by Kathryn Lord

It was Thursday before Memorial Day weekend, 1998. We were in the middle of a blisteringly intense heat wave in Tallahassee – day after day of temps over 100. I had just gotten back from a trip to my Maine house that included a first meeting with my latest Internet romance, an extremely suave fellow with an enticing English accent and quite a way with words. Unfortunately, reality couldn’t match the fantasy. The landing was a painful thud, and I was still rattled.

I first heard about the year before. I was single again, had not dated in way too long, and was really floundering. For sure, I was not seeing anything interesting or available in the small circles I was traveling in, so I checked out Match.

It was scary. And the embarrassment potential was huge. Internet dating seems awfully close to newspaper personal ads, and those could be terribly pathetic. At one of my parties, my guests laughed themselves silly when a droll friend entertained us by reading the personals from our local paper. I remember the best/worst one: “Looking for love in Chattahoochee. Must have job and own car.”

I lurked on Match for a few weeks, finally getting up enough nerve to post a profile, then started what I now know was a tepid email conversation with a magazine editor in New York City. George would send me a nice note every week or so, hinted that he might come to Tallahassee for a cup of coffee. I’d wait a few days to answer (did not want to seem too eager), and then in a week or two, he’d write back. He told me his magazine, so I bought it, and there was his photo! Cute! Figuring I had an unfair advantage, I copied a couple of nice photos of myself and sent them regular mail. I never heard from him again.

Crushed, I got off Match and stayed off for about six months. But things weren’t looking any better in Tallahassee, so I screwed up my courage and got back on

This time, I was more careful and methodical, as well as less sensitive. Slowly, I figured out how to write a good profile, and then how to critically read those of other singles. I became more adept at making first contacts and filtering in the good candidates. The Lothario with the English accent did slink in under my radar, but frankly, every woman should be wooed at least once by such a pro.

So it’s the evening of Thursday before Memorial Day, and I decided, though bruised, to get back online. I scanned the profiles, came up with five or six that looked worth some effort, and sent each an email.

I got a reply, from a fellow with the screen name stglass. I wondered: “Stained Glass? More likely, Steve Glass.” Stglass, who said his name was Drew, thanked me for my note, but said he was currently communicating with another woman, and old fashioned enough to want to see that contact out before starting another. I emailed back that I liked old fashioned, but that with Internet dating, it sometimes was better to have more than one contact going at the same time. And please get in touch later if he wished. Since nothing else looked promising, I went to bed.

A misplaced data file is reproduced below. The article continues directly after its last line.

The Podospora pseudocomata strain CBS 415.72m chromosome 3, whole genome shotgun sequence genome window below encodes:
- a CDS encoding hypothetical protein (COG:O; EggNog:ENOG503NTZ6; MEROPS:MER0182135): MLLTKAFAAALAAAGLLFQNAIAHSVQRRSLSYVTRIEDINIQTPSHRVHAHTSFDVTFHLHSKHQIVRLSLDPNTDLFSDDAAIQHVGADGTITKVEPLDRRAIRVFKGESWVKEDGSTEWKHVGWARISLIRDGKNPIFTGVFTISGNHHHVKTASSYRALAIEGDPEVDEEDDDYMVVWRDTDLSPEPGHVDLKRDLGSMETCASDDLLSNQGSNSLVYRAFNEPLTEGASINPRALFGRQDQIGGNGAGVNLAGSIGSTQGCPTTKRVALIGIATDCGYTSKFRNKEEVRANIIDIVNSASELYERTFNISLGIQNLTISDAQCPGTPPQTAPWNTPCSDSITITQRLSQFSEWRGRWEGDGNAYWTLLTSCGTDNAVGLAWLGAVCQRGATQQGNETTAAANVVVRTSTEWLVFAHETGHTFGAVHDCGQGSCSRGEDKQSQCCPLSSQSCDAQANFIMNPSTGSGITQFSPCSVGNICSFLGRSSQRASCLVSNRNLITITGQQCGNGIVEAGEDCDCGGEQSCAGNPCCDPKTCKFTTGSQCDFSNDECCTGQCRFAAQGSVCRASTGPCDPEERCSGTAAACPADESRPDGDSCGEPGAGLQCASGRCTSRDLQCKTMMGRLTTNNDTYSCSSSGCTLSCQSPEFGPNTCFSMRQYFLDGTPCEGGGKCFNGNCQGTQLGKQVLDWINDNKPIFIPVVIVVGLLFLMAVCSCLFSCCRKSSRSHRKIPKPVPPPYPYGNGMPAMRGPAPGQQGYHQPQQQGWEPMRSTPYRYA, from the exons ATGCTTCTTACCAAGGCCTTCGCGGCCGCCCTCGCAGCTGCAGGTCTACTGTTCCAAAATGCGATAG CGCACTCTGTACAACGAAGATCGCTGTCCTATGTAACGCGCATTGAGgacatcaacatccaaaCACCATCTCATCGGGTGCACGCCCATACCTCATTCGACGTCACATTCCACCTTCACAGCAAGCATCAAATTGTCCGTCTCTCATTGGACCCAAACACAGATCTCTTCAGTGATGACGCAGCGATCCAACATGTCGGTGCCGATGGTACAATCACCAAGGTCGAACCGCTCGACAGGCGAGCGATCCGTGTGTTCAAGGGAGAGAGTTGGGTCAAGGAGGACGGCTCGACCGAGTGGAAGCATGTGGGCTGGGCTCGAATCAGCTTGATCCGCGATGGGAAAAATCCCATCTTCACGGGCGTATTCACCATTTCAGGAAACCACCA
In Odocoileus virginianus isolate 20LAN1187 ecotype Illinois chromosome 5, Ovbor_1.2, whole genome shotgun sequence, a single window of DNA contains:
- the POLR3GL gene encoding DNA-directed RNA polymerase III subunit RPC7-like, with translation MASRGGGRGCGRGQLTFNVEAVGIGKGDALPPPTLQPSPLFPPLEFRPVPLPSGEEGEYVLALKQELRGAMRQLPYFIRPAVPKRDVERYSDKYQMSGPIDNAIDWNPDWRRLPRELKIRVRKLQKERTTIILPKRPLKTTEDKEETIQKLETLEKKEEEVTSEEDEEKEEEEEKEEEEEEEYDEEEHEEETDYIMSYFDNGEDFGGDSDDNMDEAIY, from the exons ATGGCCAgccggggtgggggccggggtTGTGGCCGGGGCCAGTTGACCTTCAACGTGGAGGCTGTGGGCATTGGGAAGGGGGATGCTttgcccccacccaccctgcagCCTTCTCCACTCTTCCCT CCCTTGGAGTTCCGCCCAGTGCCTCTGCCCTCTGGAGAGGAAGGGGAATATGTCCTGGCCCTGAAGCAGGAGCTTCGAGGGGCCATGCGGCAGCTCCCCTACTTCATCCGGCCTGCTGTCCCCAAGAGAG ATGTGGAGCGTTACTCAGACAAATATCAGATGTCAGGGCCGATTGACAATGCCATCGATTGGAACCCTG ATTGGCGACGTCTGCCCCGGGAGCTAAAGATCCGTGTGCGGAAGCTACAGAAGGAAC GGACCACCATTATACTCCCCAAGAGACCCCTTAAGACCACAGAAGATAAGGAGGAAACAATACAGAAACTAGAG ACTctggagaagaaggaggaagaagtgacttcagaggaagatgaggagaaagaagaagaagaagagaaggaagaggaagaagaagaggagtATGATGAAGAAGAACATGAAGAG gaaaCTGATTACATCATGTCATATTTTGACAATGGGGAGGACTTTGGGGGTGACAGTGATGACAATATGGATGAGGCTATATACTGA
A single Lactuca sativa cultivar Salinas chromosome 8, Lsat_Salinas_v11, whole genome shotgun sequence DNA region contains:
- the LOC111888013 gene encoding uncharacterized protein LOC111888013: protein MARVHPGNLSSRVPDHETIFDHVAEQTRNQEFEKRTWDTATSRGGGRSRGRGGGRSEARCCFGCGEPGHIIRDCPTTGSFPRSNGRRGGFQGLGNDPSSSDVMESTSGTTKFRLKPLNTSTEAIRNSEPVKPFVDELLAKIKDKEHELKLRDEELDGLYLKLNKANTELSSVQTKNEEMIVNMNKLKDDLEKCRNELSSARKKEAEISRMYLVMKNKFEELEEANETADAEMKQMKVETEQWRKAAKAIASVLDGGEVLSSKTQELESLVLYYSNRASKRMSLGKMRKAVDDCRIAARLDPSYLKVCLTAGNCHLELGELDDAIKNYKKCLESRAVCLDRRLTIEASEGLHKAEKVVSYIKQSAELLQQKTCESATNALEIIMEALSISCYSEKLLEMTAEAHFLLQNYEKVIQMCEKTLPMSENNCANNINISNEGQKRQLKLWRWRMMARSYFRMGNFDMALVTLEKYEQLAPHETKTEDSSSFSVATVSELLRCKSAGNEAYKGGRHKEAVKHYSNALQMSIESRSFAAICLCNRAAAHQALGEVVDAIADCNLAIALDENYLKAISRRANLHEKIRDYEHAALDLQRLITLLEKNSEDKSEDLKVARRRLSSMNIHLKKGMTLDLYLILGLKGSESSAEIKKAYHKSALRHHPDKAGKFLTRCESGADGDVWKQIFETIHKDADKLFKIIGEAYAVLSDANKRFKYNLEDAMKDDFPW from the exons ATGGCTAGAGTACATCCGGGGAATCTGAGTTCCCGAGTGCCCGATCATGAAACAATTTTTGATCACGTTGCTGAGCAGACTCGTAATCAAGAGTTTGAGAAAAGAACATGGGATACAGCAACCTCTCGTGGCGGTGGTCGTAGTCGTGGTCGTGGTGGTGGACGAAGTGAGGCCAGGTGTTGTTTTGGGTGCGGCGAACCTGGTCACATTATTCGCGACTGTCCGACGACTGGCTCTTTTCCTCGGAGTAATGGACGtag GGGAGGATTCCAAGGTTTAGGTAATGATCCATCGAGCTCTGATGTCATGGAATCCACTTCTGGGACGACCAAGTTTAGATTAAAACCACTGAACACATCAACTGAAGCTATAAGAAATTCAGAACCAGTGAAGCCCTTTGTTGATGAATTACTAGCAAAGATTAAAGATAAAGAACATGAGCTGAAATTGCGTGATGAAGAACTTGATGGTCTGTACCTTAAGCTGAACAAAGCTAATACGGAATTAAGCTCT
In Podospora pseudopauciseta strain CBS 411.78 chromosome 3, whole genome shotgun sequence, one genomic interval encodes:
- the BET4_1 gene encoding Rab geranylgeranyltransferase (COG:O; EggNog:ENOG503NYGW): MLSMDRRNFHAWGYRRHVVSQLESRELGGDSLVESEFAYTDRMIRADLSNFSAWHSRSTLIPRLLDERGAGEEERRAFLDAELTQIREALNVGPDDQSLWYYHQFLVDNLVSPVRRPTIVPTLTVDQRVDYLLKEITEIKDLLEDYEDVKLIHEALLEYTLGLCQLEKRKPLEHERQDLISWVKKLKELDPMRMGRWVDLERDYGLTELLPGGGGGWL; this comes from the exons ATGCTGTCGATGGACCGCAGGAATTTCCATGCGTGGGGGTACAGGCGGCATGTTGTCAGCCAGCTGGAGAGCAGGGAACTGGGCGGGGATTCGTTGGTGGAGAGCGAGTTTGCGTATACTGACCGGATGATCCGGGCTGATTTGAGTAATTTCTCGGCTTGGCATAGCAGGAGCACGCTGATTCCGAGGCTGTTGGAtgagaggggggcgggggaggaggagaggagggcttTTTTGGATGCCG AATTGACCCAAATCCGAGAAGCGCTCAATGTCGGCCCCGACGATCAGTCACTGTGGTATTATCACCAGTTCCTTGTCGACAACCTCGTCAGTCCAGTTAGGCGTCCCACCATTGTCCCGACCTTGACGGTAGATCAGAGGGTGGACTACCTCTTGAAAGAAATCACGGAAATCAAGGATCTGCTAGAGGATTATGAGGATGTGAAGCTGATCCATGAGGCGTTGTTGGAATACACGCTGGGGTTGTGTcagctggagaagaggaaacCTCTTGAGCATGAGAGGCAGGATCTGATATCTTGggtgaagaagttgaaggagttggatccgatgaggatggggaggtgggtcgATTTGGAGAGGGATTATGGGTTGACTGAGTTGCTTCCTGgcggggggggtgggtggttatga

When I logged on the next morning, I had two very long emails from stglass Drew. He had second thoughts, reread my profile, liked that I was handy with a chain saw, and decided to shift me into first place. The stglass was stained glass – he was self-taught, did it as a paying hobby. (I had an art background and had done a little stained glass work myself.) And he had left his computer on, waiting for me to answer! This guy was motivated.

So we wrote. And we wrote and we wrote and we wrote. All weekend. This was no tepid email relationship. This guy was excited.

We started talking about meeting, a bit of a problem, since we were 482 miles apart. We finally settled on half way and set a date for the next Saturday. Then we emailed steadily every day in between.

Because of all the emailing we did, we knew a lot about each other before we ever met in real time and space. Even though the meeting was nine days after our first contact, we had both asked and gotten honest and direct answers to most of our questions. But I had one big question to settle in that first meeting: Was Drew sane? His communications had been so lengthy, his energy jumping through the computer screen, that I had some real concerns he might be manic.

Bellingrath Gardens in Mobile, Alabama, was swelteringly hot. We were outside most of the day, sweating profusely. At one point, a huge thunder storm moved in off the Gulf. We kept dodging the other visitors so that we could talk privately – every time we found a secluded spot, someone came and sat beside us.

In person, Drew was intense, though quiet and low key. No mania there. Sanity checked, by the end of the day, we both knew this was a match.

We were married in 2001. I got an instant family, since Drew had a grown son and daughter. Both are now married themselves and working hard to make me a grandmother, which is quite a treat, since I never had children of my own. We now live in Tallahassee in the winters, Maine in the summer, in the house I built on an island 31 years ago. We have stained glass studios in both places and work together creating beautiful windows. And I got a new career, too: In 2002, I became a Romance Coach, working with other singles to help them find love online.

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